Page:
In essence, the "standards movements" are crippling our entire educational system. In response to my question about how "standards" are affecting teachers, I've been told some interesting things. One of them is that teachers have neither the time nor the ability to understand the standards. I had stated in my question that the typical standards are "incomprehensible," and one teacher noted that many teachers feel the same way, but don't have the nerve to say so. As to what is happening, some teachers told me that administators (or others) are interpreting the standards and then deciding how their school system should address them. In some cases, it seems, the result is that every fifth grade teacher has to use the same textbook, and that every teacher has to be on the same page on the same day. Administrators are killing education. I've even been told that in some cases, music and art teachers cannot devote their entire class periods to music and art. Instead, they have to spend time on questions that might show up on standardized tests.

     Do I really have to argue that this is all literally nonsense, a charade to deceive the public? Part of the reason for this charade may be that our educational elite does not really want accurate standards and assessment. Such standards would mean that children cannot simply be passed from grade to grade as they currently are. Why is it, for example, that we have students in eleventh grade who are reading at a sixth grade level? In some cases, it is because the sixth grade teachers, lacking clear standards, simply pass the students on in order to get rid of them. More frequently, from what I have been told, teachers have to fight like _____ against their principals to give a student an "F." I've also been told that in some school systems, students have to be passed on to the next grade if their parents insist on it!
     Note that this all goes on behind the scenes--most people are totally unaware of it. But how much thought has been given to the effects of such "social promotion" to the rest of the students? How can an eleventh (or even a seventh) grade teacher teach eleventh (or seventh) grade material to students who are reading at a sixth grade level? And remember that the teachers are under pressure to pass ALL their students. Clearly, much of the class period cannot be spent of eleventh (or seventh) grade material. Note, by the way, that college professors are now having the same problem.


A Model for Clearer, More Effective Standards

Preface

     I need to make it clear that, although I refer to grade levels in the following explanations, they are only suggestions. Before any standards are adopted, they should be put on the web for a significant period of time so that both teachers and parents should be able to discuss them. As you will see, the type of standards I'm suggesting are much simpler and much more comprehensible than anything you will find in state or Common Core standards. And "Yes," interested parents should have input.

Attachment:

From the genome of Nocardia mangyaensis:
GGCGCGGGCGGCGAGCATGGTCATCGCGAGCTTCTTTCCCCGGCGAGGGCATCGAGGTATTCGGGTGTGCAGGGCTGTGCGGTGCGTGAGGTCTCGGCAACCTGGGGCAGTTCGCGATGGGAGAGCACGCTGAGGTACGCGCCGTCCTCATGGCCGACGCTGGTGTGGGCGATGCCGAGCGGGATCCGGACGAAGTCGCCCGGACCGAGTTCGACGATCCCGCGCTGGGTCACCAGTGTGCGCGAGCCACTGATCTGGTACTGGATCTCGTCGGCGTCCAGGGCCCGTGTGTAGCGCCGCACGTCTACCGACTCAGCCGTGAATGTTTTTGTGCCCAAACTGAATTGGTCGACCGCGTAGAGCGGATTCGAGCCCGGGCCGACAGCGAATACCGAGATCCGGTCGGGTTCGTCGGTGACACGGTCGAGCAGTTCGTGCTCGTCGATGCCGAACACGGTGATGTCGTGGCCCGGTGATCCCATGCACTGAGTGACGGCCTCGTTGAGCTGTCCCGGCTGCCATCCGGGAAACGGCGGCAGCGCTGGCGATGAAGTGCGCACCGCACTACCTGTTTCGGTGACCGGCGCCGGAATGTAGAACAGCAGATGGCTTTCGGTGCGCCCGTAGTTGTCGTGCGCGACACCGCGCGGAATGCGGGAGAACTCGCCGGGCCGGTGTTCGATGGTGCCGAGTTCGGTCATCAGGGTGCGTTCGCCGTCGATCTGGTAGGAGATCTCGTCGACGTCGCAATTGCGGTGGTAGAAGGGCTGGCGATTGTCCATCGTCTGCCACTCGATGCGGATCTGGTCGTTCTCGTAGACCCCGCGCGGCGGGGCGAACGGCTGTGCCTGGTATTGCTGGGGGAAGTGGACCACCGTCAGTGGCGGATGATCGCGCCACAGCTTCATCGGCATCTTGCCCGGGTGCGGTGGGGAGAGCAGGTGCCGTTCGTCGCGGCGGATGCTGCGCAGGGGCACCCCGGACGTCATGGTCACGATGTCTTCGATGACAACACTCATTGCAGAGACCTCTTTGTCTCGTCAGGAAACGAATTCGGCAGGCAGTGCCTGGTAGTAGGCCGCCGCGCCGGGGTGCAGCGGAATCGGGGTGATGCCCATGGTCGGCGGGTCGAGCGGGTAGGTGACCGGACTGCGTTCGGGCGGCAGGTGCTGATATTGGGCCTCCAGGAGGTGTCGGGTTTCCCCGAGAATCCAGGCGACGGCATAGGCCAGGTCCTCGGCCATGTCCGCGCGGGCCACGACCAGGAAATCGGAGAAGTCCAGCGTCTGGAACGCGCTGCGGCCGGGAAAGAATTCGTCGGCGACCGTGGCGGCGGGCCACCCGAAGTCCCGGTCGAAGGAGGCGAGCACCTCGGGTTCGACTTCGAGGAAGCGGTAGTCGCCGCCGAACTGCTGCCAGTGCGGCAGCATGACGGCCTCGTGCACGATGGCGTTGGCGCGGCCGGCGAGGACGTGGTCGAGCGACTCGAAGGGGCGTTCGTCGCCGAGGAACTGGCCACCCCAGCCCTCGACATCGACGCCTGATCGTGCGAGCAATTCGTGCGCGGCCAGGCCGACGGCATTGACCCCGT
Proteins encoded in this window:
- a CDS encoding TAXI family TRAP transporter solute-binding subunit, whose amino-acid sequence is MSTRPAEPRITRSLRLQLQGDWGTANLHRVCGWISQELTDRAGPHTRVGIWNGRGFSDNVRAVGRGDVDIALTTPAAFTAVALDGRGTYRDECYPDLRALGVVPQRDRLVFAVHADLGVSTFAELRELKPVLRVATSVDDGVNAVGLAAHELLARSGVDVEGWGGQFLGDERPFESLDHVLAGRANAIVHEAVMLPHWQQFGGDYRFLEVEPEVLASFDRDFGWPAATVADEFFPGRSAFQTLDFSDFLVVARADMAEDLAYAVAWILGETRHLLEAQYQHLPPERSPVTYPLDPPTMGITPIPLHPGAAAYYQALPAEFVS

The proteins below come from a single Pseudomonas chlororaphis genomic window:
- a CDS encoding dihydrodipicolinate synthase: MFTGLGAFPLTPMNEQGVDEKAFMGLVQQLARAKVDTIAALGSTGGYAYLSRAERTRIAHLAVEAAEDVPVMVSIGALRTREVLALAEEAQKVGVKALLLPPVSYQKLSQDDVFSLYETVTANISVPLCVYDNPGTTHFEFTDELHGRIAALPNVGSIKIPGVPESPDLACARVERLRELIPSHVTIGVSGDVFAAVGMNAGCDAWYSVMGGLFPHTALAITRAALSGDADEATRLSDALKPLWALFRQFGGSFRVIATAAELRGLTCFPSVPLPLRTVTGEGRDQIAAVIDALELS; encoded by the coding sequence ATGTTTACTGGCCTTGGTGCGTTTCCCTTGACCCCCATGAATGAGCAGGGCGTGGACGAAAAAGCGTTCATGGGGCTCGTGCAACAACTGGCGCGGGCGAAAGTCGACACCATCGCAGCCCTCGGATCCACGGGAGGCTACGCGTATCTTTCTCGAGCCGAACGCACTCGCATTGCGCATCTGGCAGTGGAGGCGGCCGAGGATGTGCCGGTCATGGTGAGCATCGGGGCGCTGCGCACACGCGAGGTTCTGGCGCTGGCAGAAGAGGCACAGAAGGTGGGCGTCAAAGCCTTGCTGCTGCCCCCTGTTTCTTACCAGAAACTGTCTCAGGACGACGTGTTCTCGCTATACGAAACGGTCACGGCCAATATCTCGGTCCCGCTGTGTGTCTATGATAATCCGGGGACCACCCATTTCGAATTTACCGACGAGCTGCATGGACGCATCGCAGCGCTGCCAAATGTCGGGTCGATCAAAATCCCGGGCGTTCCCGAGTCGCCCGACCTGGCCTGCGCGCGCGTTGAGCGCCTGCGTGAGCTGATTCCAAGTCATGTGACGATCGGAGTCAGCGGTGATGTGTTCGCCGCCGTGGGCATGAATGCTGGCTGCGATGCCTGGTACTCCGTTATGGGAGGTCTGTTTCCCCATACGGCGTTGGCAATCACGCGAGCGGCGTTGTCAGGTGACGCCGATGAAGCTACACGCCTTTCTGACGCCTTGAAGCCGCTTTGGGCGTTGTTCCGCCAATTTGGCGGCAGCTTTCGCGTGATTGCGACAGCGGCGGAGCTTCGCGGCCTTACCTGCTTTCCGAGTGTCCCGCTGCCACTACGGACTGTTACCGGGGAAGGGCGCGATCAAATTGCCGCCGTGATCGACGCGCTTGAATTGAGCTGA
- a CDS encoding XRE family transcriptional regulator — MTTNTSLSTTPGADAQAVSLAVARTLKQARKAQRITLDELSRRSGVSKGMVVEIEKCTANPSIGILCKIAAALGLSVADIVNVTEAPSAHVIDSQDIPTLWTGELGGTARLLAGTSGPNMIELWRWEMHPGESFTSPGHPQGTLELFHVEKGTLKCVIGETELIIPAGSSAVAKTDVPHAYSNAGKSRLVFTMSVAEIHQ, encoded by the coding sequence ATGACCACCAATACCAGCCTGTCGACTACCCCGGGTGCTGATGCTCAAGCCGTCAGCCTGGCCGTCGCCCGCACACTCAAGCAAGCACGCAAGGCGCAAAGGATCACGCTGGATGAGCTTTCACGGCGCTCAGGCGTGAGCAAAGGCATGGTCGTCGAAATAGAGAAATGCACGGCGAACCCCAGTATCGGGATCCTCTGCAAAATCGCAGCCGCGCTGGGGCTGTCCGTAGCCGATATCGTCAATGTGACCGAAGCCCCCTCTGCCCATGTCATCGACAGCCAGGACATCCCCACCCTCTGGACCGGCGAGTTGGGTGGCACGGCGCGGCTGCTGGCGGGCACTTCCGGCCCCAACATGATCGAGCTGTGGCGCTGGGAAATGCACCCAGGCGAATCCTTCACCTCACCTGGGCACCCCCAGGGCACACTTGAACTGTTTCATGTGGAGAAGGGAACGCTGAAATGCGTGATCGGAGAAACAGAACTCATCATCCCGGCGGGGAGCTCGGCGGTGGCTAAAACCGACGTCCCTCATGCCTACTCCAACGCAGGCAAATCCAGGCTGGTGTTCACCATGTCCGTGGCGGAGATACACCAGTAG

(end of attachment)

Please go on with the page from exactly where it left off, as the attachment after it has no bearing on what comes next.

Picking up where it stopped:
Grammar

     Because I'm coming from KISS Grammar, I'll naturally focus on grammar in the standards. The Common Core standards, under the section "Language Standards 612," section "Conventions of Standard English" for grades 9-10, you will find (p. 54):

2. Demonstrate command of the conventions of standard English capitalization,
punctuation, and spelling when writing.
a. Use a semicolon (and perhaps a conjunctive adverb) to link two or more
closely related independent clauses.
b. Use a colon to introduce a list or quotation.
c. Spell correctly.
Much could be said about this single item--"Spell correctly"? Does this mean that before ninth grade students to not need to spell correctly. Of course it does not, but you will find this (and other items like it) repeated throughout the standards--pure fat to obscure the ignorance of the standards. (If people cannot find the problems, then they can't complain about them. But more likely, such statements are repeated over and over and over again to create pure boredom. Boredom, more than anything else, will stop people from reading and criticizing the standards. But enough about item "c." Items "a" and "be" are the really interesting ones. 
    Moving backwards, from the simplest and silliest, why does item "b" ignore the dash? Is the dash a standard for some other grade level? (No, I'm not going to take the time to find out, because if it is, separating this use of the colon and dash would still be stupid.) And why is this a standard for grades 9-10? Are sixth graders not capable of understanding this? (Actually, third and fourth graders are probably the biggest list makers.) Item 2b, in other words, does not make sense.
     If item 2b is bad, 2a if pure craziness. A search of the document reveals that this is the only place in which either "indpendent clause" or "conjunctive adverb" is mentioned. In other words, students are not expected to be able to identify either independent clauses or conjunctive adverbs, but they are expected to be able to "[d]emonstrate command" of how to use them. The standard would be just as effective if it read, "Use a semicolon (and perhaps a gimble) to link two or more closely related borogoves." And this is typical of all Common Core and state standards--students are expected to be able to "do" or "use" X; but they are expected to know almost nothing.
     Effective (and humane) educational standards should test what students know. To expect students to "do" or "use" things without knowing what they are doing is not only to treat the students like rats in a Skinner box, but also to turn education itself into "Blah, blah, blah, boring." As Howard Gardner argues in The Unschooled Mind, effective, interesting education depends on developing students' understanding.